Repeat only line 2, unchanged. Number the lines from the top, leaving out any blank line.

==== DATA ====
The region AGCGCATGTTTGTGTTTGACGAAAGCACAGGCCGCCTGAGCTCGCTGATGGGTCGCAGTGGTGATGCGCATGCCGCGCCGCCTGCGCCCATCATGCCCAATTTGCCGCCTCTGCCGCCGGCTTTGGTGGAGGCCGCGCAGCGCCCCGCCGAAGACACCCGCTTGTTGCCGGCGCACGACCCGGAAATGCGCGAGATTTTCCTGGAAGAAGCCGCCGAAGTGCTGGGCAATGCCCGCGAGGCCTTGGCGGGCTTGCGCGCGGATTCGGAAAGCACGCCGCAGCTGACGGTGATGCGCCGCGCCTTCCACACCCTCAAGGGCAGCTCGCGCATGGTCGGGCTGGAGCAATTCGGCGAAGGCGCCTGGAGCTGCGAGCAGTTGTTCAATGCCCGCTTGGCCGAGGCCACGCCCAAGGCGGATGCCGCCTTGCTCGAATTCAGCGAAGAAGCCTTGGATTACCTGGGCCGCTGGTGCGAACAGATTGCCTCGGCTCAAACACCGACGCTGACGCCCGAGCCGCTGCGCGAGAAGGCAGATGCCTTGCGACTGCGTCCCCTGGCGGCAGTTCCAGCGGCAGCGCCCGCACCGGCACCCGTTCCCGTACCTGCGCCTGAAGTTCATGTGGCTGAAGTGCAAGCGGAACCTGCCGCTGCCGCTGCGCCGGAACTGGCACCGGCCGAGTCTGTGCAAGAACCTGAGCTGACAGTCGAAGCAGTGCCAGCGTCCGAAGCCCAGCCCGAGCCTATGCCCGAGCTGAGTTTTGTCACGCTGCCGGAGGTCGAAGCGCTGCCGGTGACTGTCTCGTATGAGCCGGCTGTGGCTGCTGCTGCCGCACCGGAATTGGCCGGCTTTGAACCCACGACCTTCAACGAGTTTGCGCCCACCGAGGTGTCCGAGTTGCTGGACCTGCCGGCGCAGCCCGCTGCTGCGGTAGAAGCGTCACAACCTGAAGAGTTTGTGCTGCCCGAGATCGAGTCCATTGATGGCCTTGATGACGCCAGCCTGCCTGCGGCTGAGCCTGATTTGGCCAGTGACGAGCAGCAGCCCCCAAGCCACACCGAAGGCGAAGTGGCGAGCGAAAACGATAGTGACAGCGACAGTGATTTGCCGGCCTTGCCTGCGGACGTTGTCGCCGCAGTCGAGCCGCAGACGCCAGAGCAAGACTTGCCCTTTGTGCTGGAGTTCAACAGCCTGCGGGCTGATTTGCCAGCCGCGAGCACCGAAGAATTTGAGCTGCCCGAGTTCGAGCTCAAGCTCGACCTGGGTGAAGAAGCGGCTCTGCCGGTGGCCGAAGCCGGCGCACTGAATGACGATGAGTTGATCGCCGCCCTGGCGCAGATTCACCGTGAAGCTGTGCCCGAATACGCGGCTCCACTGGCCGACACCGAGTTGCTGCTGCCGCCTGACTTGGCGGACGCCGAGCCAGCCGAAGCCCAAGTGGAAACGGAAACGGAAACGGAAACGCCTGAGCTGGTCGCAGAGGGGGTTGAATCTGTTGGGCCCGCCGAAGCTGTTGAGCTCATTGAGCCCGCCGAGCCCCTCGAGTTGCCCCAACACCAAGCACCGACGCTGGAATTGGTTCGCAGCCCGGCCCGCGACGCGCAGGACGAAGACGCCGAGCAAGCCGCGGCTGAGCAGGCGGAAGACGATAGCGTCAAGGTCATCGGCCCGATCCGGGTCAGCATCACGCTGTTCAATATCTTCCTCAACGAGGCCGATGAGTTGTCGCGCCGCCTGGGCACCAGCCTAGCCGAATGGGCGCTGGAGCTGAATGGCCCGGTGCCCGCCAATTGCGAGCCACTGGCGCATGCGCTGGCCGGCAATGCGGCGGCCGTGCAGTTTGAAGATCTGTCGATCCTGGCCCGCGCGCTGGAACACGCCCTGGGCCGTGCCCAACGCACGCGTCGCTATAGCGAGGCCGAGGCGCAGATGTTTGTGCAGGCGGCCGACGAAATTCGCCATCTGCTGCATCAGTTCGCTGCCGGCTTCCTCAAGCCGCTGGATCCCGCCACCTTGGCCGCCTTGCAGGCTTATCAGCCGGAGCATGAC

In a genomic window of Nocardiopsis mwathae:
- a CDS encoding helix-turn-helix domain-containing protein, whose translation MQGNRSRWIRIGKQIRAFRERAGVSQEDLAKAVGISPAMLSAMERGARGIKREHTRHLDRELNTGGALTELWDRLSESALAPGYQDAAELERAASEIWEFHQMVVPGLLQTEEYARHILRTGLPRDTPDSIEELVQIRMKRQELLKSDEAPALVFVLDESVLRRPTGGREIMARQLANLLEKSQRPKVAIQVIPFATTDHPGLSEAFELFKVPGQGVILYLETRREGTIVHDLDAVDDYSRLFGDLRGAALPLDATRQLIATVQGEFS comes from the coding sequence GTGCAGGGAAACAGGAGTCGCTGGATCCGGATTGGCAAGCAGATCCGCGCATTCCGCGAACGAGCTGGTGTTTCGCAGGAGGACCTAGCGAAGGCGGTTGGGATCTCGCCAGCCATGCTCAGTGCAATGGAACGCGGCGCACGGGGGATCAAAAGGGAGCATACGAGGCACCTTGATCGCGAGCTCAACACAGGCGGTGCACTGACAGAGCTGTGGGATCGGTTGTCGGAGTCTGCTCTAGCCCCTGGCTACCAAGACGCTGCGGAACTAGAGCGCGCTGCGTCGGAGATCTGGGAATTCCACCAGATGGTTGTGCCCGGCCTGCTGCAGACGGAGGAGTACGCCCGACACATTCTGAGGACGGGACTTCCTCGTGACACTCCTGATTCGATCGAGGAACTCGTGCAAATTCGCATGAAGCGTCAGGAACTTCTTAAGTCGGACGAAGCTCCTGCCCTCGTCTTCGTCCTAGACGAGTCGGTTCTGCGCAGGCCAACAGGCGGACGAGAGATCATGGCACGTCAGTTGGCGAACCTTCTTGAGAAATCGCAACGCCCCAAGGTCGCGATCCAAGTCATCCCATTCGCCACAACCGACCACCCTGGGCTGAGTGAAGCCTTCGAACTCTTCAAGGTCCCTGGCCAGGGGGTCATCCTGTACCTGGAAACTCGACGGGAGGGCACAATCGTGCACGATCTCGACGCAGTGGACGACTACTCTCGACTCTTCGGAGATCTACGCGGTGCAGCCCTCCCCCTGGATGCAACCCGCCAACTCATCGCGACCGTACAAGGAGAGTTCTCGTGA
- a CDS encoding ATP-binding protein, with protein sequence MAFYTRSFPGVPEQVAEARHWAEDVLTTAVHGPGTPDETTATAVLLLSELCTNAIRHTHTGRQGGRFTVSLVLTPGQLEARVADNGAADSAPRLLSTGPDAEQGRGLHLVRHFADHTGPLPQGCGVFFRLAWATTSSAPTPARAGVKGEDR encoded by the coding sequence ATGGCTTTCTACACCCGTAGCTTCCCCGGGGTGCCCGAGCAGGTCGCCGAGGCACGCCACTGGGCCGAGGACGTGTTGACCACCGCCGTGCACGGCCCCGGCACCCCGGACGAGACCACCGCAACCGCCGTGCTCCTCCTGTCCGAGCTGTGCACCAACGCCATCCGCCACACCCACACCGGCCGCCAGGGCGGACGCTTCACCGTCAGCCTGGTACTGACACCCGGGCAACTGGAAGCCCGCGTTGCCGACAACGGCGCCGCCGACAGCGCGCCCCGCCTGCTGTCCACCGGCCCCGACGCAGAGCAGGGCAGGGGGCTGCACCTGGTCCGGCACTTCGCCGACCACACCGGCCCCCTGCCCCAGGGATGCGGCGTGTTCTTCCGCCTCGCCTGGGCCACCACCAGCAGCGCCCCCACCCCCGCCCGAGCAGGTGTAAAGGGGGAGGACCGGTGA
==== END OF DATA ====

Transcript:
In a genomic window of Nocardiopsis mwathae: